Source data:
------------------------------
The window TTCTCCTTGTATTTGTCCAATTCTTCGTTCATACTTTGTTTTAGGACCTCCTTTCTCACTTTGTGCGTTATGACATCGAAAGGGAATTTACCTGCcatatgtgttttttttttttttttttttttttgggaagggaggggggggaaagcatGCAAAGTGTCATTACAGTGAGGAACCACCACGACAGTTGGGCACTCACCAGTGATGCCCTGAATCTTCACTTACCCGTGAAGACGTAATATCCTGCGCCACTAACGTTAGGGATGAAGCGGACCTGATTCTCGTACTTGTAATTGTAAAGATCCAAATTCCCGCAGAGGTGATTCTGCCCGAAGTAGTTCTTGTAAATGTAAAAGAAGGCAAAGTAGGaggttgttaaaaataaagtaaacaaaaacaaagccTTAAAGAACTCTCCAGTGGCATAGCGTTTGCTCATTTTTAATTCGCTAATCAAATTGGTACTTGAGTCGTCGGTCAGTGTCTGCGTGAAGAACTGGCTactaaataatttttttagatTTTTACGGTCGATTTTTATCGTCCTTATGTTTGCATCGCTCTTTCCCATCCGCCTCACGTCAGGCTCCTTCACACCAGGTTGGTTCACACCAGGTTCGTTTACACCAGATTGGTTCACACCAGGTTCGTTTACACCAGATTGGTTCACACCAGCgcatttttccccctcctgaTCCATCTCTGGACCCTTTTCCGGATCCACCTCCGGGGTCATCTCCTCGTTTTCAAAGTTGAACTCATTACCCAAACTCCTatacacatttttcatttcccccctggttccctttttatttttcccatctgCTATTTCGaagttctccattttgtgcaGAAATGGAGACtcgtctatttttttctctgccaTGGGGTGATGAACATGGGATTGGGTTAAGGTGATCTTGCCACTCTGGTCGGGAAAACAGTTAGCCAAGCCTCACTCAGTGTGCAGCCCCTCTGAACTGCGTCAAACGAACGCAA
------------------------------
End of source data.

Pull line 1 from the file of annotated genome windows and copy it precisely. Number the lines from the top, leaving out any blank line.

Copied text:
The window TTCTCCTTGTATTTGTCCAATTCTTCGTTCATACTTTGTTTTAGGACCTCCTTTCTCACTTTGTGCGTTATGACATCGAAAGGGAATTTACCTGCcatatgtgttttttttttttttttttttttttgggaagggaggggggggaaagcatGCAAAGTGTCATTACAGTGAGGAACCACCACGACAGTTGGGCACTCACCAGTGATGCCCTGAATCTTCACTTACCCGTGAAGACGTAATATCCTGCGCCACTAACGTTAGGGATGAAGCGGACCTGATTCTCGTACTTGTAATTGTAAAGATCCAAATTCCCGCAGAGGTGATTCTGCCCGAAGTAGTTCTTGTAAATGTAAAAGAAGGCAAAGTAGGaggttgttaaaaataaagtaaacaaaaacaaagccTTAAAGAACTCTCCAGTGGCATAGCGTTTGCTCATTTTTAATTCGCTAATCAAATTGGTACTTGAGTCGTCGGTCAGTGTCTGCGTGAAGAACTGGCTactaaataatttttttagatTTTTACGGTCGATTTTTATCGTCCTTATGTTTGCATCGCTCTTTCCCATCCGCCTCACGTCAGGCTCCTTCACACCAGGTTGGTTCACACCAGGTTCGTTTACACCAGATTGGTTCACACCAGGTTCGTTTACACCAGATTGGTTCACACCAGCgcatttttccccctcctgaTCCATCTCTGGACCCTTTTCCGGATCCACCTCCGGGGTCATCTCCTCGTTTTCAAAGTTGAACTCATTACCCAAACTCCTatacacatttttcatttcccccctggttccctttttatttttcccatctgCTATTTCGaagttctccattttgtgcaGAAATGGAGACtcgtctatttttttctctgccaTGGGGTGATGAACATGGGATTGGGTTAAGGTGATCTTGCCACTCTGGTCGGGAAAACAGTTAGCCAAGCCTCACTCAGTGTGCAGCCCCTCTGAACTGCGTCAAACGAACGCAA